I don’t say the following words lightly: the opening scene of David Karlak’s The Candidate is perfect. Absolutely perfect. We watch as our lead character, Burton Grunzer, disdainfully observes his work nemesis, Whitman Hayes, fumbling to set up for a corporate presentation. Now, that in itself may not sound engaging, but Karlak’s handling of it—his polished camera moves, the virtuosic editing, the driving music, all of which is underscored by actor Tom Gulager’s superlatively droll, Patrick Bateman-esque voice over—is pure cinematic magic. Yes, I know The Candidate is 19 minutes long. But, watch that opening scene—watch it and I dare you to tell me that you’re not hooked.
After that introduction, I’d be willing to follow Karlak anywhere. And, anywhere we go! Soon, details are revealed about a shadowy organization, helmed by Robert Picardo’s Carl Tucker, whose members believe they have figured out a way to kill someone with the mere power of thought.
Penned by Marcus Dunstan and Patrick Melton (Feast) and based on a short story by Henry Slezar, The Candidate made the 2011 Viewfinder list (sort of like the Black list for aspiring filmmakers). Karlak was able to parlay that exposure into industry representation, paving way for him to set up his own original ideas around Tinseltown. One of them, a sci-fi project entitled Rise, is currently being produced at Warner Brothers.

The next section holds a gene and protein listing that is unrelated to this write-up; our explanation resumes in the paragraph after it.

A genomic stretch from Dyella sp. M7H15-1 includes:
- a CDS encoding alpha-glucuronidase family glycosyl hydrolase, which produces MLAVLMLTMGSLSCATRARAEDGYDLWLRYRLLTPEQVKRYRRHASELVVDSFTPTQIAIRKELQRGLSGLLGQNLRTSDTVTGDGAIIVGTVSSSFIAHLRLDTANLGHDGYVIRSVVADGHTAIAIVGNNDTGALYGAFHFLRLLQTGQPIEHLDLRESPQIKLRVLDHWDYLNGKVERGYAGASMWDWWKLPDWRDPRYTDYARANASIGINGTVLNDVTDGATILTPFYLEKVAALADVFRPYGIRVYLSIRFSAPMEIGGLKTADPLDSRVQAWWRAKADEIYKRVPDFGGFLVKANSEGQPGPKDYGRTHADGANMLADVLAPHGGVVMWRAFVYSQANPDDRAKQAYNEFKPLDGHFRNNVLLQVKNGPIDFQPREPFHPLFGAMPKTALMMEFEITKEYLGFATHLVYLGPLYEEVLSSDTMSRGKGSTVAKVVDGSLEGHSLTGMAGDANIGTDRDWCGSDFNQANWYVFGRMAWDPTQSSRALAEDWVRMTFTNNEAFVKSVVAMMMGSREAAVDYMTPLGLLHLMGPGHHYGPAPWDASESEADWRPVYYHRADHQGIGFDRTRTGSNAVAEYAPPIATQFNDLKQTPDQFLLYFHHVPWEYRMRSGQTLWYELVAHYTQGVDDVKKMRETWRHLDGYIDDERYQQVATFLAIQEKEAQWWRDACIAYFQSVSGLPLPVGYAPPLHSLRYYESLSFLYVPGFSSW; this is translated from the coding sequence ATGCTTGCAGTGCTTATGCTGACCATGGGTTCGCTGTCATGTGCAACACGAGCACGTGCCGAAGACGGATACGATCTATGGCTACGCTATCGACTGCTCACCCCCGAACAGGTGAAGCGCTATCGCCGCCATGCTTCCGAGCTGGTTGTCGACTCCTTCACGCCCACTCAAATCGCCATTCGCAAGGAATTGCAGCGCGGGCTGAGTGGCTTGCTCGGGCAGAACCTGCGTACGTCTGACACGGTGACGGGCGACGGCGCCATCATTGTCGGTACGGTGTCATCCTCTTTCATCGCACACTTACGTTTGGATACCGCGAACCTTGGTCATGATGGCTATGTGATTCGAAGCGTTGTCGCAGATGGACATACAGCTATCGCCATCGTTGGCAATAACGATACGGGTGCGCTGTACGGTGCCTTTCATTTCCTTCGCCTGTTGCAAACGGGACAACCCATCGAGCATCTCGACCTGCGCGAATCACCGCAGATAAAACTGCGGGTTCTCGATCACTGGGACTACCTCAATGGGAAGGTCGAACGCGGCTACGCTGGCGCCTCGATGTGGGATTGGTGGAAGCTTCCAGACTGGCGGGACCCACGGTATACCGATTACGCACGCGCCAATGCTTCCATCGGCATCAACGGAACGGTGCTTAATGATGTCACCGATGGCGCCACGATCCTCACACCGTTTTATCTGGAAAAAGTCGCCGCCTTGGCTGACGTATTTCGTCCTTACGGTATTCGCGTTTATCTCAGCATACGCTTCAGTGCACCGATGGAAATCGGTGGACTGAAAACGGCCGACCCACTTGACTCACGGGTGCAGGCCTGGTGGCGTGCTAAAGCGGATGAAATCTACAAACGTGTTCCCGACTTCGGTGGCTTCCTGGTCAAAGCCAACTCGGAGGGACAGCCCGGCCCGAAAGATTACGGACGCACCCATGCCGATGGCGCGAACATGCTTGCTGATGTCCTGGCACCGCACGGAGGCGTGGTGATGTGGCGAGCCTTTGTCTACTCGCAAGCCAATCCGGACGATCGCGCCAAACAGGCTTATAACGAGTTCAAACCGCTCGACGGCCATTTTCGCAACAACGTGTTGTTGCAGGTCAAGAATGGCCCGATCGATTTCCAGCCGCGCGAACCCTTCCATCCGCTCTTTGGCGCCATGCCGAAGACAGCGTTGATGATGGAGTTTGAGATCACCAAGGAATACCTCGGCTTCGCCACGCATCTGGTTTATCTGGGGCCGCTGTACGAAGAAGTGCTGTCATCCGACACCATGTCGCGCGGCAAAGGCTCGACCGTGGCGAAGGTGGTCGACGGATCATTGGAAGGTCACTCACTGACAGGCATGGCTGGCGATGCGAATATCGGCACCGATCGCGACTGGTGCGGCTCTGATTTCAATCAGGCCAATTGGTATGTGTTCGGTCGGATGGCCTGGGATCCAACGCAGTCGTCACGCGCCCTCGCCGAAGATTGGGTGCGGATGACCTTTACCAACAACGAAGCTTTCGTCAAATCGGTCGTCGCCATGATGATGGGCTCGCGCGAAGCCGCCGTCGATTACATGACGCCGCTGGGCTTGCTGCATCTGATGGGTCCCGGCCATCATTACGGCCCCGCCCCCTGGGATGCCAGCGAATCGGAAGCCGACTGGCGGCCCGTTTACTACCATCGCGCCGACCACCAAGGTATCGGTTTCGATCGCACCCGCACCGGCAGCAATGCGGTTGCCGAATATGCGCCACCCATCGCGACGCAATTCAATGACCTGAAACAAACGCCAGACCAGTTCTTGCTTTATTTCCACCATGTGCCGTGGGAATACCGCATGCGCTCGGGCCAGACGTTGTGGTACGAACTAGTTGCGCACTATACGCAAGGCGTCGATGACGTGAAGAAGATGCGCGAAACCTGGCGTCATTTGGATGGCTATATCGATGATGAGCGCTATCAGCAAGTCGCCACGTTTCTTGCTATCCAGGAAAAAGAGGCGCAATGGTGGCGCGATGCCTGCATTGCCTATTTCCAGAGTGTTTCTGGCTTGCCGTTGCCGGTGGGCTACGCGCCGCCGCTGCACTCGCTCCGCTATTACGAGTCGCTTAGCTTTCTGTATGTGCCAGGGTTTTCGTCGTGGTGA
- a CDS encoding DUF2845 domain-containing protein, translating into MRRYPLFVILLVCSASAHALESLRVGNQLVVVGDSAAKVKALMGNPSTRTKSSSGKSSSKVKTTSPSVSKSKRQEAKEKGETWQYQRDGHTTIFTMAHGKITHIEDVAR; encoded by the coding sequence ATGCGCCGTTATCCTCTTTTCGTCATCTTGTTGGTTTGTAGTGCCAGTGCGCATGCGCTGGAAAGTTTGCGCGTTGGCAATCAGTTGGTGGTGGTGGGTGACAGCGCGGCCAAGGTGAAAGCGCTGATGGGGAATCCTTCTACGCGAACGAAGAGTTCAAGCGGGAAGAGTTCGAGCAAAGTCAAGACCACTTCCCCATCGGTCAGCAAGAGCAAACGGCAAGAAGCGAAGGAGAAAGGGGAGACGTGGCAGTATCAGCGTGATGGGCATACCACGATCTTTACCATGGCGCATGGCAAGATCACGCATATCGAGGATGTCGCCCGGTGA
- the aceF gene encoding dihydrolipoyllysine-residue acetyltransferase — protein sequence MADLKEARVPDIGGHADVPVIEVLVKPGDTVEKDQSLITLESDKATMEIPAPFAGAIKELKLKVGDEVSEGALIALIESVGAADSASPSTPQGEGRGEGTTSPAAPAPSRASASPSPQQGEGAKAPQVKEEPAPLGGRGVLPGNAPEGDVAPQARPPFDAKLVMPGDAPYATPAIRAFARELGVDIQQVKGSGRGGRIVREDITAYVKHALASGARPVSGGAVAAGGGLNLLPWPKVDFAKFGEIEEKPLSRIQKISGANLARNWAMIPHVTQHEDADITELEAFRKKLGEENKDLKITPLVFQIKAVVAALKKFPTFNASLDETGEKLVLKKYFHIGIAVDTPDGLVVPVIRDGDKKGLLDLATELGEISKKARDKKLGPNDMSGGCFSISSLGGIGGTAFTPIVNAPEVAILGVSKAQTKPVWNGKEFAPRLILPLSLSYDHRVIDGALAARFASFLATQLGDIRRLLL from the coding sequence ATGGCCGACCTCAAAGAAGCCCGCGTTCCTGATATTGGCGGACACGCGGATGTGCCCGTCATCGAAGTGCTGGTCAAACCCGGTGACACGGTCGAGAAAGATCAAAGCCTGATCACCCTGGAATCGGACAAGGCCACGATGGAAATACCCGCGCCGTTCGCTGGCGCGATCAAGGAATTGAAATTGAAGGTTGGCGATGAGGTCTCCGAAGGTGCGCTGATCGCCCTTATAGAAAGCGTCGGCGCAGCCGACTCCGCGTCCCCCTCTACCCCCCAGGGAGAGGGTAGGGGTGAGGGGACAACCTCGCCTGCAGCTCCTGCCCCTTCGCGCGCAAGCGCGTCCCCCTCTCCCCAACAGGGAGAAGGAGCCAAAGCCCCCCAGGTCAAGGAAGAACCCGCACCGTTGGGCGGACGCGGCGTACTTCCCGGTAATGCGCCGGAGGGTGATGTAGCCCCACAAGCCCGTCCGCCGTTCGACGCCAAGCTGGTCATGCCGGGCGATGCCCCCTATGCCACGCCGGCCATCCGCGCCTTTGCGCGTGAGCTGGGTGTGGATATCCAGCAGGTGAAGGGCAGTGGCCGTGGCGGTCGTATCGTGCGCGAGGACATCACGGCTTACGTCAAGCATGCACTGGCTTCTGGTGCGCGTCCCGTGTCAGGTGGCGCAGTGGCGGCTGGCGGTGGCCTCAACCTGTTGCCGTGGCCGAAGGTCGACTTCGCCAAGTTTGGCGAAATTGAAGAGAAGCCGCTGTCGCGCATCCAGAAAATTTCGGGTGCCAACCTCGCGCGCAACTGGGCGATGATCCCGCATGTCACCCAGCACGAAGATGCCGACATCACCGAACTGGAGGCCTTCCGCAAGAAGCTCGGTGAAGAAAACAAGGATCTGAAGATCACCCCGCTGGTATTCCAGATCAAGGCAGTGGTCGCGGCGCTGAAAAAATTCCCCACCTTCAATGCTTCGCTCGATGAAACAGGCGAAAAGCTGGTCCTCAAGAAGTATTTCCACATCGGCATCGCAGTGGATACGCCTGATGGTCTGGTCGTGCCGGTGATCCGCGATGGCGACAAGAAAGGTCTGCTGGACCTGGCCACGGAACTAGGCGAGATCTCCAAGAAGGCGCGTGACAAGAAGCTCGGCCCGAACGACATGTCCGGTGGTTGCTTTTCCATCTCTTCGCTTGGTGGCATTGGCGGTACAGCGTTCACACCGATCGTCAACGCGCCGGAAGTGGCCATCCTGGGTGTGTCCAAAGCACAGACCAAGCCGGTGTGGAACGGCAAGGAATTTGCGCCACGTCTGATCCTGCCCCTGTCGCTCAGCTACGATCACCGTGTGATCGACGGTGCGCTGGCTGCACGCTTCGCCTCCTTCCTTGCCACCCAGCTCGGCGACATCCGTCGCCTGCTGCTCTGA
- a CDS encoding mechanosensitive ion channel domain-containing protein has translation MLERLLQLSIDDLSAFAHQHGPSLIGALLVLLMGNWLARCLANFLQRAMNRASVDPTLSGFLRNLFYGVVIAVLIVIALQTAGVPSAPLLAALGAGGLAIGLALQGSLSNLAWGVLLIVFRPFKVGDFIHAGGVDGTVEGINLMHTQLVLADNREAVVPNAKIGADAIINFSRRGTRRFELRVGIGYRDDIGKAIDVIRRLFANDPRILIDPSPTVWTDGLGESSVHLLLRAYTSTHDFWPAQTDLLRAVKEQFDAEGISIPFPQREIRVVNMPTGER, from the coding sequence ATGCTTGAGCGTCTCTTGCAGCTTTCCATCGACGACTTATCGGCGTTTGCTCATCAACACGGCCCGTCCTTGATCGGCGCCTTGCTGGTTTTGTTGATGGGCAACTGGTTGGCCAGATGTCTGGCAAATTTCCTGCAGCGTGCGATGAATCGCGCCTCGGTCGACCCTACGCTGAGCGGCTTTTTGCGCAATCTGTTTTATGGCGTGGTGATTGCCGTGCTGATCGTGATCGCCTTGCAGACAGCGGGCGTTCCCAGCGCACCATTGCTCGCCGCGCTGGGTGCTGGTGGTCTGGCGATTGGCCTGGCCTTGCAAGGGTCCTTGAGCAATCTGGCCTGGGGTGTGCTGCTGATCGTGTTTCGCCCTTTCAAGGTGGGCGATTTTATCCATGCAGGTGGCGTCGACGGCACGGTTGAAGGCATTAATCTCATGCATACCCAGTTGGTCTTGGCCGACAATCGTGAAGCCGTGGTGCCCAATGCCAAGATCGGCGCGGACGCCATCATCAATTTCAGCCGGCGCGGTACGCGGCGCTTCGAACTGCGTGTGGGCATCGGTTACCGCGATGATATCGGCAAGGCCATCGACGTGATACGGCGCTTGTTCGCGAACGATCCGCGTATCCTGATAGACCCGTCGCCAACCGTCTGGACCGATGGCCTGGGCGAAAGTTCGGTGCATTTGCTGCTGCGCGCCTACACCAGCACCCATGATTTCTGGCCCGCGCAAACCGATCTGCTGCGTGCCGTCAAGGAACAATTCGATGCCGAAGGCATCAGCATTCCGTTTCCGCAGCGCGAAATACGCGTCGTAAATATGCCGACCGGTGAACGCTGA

Really, it’s not surprising that a film like The Candidate got Hollywood to take notice. Sumptuously shot on 35mm film (which was colored photochemically) and bolstered by very strong performances, technically, The Candidate is on a different level than most shorts. But, beyond that, this is just well-crafted filmmaking—a compelling, polished narrative that keeps you engaged all the way through its relatively lengthy runtime. Karlak toys with your imagination in the most twisted of ways. The film plays out like a stellar episode of the Twilight Zone, mashing together reality and fantasy in a manner that is both emotionally and intellectually satisfying. As Karlak succinctly puts it, “The Candidate is a voodoo film without the camp.”
Considering this film’s technical pedigree, it’s astonishing that it hasn’t yet received more attention from an online audience. Here’s hoping that’s all about to change.